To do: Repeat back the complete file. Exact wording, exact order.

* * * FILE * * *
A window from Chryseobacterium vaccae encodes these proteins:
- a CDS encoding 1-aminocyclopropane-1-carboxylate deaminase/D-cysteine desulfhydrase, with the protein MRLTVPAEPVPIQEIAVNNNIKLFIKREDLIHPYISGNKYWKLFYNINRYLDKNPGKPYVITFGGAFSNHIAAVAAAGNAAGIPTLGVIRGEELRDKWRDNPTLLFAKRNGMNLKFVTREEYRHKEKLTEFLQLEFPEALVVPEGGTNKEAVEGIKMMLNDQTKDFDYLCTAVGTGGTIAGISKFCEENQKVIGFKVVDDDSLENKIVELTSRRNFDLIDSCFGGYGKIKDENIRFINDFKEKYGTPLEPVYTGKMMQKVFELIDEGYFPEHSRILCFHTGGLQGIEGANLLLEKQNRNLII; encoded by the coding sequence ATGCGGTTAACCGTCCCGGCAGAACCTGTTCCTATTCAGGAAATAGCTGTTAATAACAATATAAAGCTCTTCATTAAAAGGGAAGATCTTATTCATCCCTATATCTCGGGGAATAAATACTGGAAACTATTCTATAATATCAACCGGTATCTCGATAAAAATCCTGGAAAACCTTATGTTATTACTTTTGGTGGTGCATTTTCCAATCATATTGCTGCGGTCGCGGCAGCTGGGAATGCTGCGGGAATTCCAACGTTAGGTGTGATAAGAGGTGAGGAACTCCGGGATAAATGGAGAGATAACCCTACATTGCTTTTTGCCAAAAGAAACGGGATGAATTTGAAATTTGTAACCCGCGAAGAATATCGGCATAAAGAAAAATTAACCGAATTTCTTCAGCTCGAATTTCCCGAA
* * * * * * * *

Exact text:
A window from Chryseobacterium vaccae encodes these proteins:
- a CDS encoding 1-aminocyclopropane-1-carboxylate deaminase/D-cysteine desulfhydrase, with the protein MRLTVPAEPVPIQEIAVNNNIKLFIKREDLIHPYISGNKYWKLFYNINRYLDKNPGKPYVITFGGAFSNHIAAVAAAGNAAGIPTLGVIRGEELRDKWRDNPTLLFAKRNGMNLKFVTREEYRHKEKLTEFLQLEFPEALVVPEGGTNKEAVEGIKMMLNDQTKDFDYLCTAVGTGGTIAGISKFCEENQKVIGFKVVDDDSLENKIVELTSRRNFDLIDSCFGGYGKIKDENIRFINDFKEKYGTPLEPVYTGKMMQKVFELIDEGYFPEHSRILCFHTGGLQGIEGANLLLEKQNRNLII; encoded by the coding sequence ATGCGGTTAACCGTCCCGGCAGAACCTGTTCCTATTCAGGAAATAGCTGTTAATAACAATATAAAGCTCTTCATTAAAAGGGAAGATCTTATTCATCCCTATATCTCGGGGAATAAATACTGGAAACTATTCTATAATATCAACCGGTATCTCGATAAAAATCCTGGAAAACCTTATGTTATTACTTTTGGTGGTGCATTTTCCAATCATATTGCTGCGGTCGCGGCAGCTGGGAATGCTGCGGGAATTCCAACGTTAGGTGTGATAAGAGGTGAGGAACTCCGGGATAAATGGAGAGATAACCCTACATTGCTTTTTGCCAAAAGAAACGGGATGAATTTGAAATTTGTAACCCGCGAAGAATATCGGCATAAAGAAAAATTAACCGAATTTCTTCAGCTCGAATTTCCCGAA